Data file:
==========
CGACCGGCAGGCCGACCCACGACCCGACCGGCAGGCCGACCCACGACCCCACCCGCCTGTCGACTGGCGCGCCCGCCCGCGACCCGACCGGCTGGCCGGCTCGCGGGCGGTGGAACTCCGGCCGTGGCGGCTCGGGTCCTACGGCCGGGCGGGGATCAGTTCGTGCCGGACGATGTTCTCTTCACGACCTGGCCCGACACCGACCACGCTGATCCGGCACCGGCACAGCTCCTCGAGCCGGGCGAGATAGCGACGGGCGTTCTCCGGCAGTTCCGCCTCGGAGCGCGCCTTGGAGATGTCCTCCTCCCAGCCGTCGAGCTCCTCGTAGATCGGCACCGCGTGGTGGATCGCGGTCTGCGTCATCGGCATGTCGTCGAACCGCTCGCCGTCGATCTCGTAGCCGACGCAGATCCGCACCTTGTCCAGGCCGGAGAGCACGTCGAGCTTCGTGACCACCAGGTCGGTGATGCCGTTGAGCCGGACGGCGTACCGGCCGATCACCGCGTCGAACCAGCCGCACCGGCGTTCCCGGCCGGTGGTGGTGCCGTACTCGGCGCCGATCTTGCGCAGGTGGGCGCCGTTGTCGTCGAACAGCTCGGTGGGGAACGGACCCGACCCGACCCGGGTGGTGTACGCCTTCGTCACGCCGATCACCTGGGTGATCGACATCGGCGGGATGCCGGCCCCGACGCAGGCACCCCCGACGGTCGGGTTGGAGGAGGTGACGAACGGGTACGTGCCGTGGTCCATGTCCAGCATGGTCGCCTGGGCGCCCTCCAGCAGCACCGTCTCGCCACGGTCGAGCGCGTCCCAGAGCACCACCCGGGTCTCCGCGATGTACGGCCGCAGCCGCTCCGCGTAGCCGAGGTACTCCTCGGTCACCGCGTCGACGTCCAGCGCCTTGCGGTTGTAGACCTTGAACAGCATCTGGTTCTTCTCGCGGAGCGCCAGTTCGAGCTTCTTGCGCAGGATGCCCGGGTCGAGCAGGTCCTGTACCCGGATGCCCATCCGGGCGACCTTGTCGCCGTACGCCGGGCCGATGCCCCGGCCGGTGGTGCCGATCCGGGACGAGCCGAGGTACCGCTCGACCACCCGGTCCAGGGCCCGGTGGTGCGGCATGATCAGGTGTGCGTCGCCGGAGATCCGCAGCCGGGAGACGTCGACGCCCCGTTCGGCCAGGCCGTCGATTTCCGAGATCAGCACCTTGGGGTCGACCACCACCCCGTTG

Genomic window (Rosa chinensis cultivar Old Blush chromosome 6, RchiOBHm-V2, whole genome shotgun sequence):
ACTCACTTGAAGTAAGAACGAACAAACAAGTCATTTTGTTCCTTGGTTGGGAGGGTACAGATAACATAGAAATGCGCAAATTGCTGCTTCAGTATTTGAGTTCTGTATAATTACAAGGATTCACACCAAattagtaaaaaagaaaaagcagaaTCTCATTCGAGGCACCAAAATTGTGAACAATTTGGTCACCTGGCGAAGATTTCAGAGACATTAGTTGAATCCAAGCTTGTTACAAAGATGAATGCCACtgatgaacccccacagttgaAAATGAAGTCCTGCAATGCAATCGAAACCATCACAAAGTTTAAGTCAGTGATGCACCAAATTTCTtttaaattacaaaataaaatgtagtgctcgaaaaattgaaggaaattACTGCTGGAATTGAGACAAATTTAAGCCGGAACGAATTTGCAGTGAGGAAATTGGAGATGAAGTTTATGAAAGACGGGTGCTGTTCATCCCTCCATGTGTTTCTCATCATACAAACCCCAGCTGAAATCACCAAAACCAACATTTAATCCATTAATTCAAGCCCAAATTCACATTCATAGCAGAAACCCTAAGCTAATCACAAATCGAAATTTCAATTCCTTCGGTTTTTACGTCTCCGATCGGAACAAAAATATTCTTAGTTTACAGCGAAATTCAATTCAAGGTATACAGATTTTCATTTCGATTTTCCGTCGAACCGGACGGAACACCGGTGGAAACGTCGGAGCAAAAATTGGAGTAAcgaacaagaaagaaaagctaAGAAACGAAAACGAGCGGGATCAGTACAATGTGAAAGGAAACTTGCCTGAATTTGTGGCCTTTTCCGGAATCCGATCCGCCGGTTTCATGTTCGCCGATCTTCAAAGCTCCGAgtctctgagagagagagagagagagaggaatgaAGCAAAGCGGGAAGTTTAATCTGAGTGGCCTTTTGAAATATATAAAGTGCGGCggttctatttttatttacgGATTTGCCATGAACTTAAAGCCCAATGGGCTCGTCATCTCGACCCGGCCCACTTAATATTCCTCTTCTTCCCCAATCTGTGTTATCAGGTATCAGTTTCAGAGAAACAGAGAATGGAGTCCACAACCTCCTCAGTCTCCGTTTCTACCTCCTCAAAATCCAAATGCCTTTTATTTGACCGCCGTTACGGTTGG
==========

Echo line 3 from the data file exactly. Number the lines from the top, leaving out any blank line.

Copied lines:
ACTCACTTGAAGTAAGAACGAACAAACAAGTCATTTTGTTCCTTGGTTGGGAGGGTACAGATAACATAGAAATGCGCAAATTGCTGCTTCAGTATTTGAGTTCTGTATAATTACAAGGATTCACACCAAattagtaaaaaagaaaaagcagaaTCTCATTCGAGGCACCAAAATTGTGAACAATTTGGTCACCTGGCGAAGATTTCAGAGACATTAGTTGAATCCAAGCTTGTTACAAAGATGAATGCCACtgatgaacccccacagttgaAAATGAAGTCCTGCAATGCAATCGAAACCATCACAAAGTTTAAGTCAGTGATGCACCAAATTTCTtttaaattacaaaataaaatgtagtgctcgaaaaattgaaggaaattACTGCTGGAATTGAGACAAATTTAAGCCGGAACGAATTTGCAGTGAGGAAATTGGAGATGAAGTTTATGAAAGACGGGTGCTGTTCATCCCTCCATGTGTTTCTCATCATACAAACCCCAGCTGAAATCACCAAAACCAACATTTAATCCATTAATTCAAGCCCAAATTCACATTCATAGCAGAAACCCTAAGCTAATCACAAATCGAAATTTCAATTCCTTCGGTTTTTACGTCTCCGATCGGAACAAAAATATTCTTAGTTTACAGCGAAATTCAATTCAAGGTATACAGATTTTCATTTCGATTTTCCGTCGAACCGGACGGAACACCGGTGGAAACGTCGGAGCAAAAATTGGAGTAAcgaacaagaaagaaaagctaAGAAACGAAAACGAGCGGGATCAGTACAATGTGAAAGGAAACTTGCCTGAATTTGTGGCCTTTTCCGGAATCCGATCCGCCGGTTTCATGTTCGCCGATCTTCAAAGCTCCGAgtctctgagagagagagagagagagaggaatgaAGCAAAGCGGGAAGTTTAATCTGAGTGGCCTTTTGAAATATATAAAGTGCGGCggttctatttttatttacgGATTTGCCATGAACTTAAAGCCCAATGGGCTCGTCATCTCGACCCGGCCCACTTAATATTCCTCTTCTTCCCCAATCTGTGTTATCAGGTATCAGTTTCAGAGAAACAGAGAATGGAGTCCACAACCTCCTCAGTCTCCGTTTCTACCTCCTCAAAATCCAAATGCCTTTTATTTGACCGCCGTTACGGTTGG